People who regularly use proton-pump- inhibitors. H2 blockers, antacids, Metformin, and related diabetes drugs, or other medications that can interfere with B12 absorption.

    People who undergo surgeries or dental procedures involving nitrous oxide, or who use the drug recreationally.

    People with a history of eating disorders (anorexia or bulimia).

    People with a history of alcoholism.

    People with a family history of pernicious anaemia.

    People diagnosed with anaemia (including iron deficiency anaemia, sickle cell anaemia and thalassaemia).

    People with Crohn’s disease, irritable bowel syndrome, gluten enteropathy (celiac disease), or any other disease that cause malabsorption of nutrients.

    People with autoimmune disorders (especially thyroid disorders such as Hashimoto’s thyroiditis and Grave’s disease) Type 1 diabetes, vitiligo, lupus, Addison’s disease, ulcerative colitis, infertility, acquired agammaglobulinemia, or a family history of these disorders.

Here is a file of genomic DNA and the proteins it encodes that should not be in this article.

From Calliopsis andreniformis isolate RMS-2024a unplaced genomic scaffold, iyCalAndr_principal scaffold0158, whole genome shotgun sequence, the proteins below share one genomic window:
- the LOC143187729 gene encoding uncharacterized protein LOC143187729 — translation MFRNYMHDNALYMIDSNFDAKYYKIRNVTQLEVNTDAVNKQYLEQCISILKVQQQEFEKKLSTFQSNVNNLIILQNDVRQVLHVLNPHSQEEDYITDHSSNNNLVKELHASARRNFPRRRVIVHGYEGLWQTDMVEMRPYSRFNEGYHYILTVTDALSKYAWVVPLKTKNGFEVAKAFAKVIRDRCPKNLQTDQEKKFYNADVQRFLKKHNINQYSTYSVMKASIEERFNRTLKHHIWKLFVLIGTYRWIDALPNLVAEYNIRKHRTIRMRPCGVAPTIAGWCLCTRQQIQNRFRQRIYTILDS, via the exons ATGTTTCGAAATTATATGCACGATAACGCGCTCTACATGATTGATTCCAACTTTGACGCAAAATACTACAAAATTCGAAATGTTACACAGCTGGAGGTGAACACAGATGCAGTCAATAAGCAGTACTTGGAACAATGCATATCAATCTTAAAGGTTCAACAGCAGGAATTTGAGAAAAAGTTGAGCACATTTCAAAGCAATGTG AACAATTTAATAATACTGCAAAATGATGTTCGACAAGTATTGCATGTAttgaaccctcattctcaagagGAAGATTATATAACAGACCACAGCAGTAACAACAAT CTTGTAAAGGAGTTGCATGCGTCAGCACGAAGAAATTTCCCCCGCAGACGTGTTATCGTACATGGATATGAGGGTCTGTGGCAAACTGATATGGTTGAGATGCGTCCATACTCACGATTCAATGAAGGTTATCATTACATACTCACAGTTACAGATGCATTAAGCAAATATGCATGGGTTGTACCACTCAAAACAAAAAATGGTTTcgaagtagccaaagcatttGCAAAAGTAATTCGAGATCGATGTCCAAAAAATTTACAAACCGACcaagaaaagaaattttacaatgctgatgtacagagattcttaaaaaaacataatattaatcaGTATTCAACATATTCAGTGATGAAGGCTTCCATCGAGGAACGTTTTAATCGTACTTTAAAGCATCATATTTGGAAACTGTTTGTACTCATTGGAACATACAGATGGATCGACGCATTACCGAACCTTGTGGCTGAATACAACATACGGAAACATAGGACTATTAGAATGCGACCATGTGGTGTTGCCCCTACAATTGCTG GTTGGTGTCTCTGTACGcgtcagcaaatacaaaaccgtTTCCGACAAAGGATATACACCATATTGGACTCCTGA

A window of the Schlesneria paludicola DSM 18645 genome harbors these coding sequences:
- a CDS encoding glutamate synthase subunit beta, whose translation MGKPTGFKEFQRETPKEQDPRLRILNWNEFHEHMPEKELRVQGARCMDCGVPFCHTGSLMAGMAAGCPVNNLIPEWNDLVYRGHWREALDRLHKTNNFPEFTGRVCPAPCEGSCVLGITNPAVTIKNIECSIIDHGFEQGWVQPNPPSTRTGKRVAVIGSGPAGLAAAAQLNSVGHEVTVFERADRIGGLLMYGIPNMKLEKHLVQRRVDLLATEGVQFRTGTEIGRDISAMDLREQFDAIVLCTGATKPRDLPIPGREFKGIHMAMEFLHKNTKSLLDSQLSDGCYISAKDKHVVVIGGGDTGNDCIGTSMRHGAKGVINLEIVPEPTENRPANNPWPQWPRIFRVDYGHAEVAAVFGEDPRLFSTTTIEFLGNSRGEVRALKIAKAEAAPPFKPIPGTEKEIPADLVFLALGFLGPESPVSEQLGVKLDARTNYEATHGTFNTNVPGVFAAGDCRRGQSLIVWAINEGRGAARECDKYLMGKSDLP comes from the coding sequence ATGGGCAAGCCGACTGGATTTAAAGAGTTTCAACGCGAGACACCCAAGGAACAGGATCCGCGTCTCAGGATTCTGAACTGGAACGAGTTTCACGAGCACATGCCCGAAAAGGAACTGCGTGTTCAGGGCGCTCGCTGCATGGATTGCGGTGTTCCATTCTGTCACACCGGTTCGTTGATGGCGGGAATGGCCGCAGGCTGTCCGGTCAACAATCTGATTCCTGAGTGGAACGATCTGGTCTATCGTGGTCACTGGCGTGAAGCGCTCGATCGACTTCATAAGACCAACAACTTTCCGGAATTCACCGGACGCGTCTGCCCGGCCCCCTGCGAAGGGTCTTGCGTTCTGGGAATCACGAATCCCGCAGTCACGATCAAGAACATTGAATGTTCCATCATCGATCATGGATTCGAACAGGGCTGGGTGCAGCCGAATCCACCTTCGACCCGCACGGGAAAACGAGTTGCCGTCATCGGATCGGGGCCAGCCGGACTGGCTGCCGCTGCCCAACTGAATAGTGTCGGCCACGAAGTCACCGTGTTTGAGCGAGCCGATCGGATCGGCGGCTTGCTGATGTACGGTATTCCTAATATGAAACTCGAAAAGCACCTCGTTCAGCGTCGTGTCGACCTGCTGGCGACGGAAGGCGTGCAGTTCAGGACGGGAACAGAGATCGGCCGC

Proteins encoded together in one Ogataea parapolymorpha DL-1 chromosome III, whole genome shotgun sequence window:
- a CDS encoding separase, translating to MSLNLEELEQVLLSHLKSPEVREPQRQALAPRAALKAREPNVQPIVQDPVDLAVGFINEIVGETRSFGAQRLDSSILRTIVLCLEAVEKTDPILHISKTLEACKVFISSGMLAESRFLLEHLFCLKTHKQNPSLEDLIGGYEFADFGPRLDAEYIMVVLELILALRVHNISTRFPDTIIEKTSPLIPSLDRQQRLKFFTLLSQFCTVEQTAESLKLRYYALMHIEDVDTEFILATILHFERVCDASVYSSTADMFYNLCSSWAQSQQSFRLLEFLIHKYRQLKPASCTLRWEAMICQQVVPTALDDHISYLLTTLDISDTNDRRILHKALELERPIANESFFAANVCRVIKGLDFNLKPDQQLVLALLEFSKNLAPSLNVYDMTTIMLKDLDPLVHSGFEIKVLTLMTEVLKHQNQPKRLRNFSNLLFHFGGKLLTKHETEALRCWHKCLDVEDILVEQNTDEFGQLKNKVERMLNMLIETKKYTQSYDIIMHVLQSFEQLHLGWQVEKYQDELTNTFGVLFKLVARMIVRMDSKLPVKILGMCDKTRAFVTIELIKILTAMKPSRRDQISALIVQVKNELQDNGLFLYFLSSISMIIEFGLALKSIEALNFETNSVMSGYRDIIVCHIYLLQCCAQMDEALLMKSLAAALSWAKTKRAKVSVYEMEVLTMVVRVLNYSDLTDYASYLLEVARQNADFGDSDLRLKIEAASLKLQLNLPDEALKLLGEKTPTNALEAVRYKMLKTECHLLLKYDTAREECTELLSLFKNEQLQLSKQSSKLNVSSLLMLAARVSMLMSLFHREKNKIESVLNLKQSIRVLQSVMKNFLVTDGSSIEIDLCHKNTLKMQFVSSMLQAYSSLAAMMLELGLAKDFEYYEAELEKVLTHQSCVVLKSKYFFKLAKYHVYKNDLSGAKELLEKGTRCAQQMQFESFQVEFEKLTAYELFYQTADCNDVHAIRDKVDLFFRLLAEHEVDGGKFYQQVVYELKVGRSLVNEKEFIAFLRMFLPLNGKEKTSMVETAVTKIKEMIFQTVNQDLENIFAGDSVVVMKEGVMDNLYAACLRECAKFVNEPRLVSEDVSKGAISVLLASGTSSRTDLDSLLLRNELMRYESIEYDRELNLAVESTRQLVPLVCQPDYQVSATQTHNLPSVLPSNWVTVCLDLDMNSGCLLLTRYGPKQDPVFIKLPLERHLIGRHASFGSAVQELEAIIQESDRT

Women with a history of infertility or multiple miscarriages.

    Infants born to and/or breast fed by women who are symptomatic or are at risk for B12 deficiency.

    Are there areas in your lifestyle that can be altered, e.g. diet, medications, alcohol consumption etc that can improve your natural uptake of B12 from your food?

    If there is a history of Pernicious Anaemia in your family you may need to be tested for it.

    As to frequency of B12 injections - how long is a piece of string?

    The figures you have read about "recommendations ranging from every other day to every 3 months" are used as a yardstick when treatment for B12 Deficiency or P.A. starts depending whether or not there are neurological symptoms. The "every other day until there is no further improvement" relates to the start of treatment after which "without neurological symptoms" injections every three months or "with neurological symptoms" injections every two months.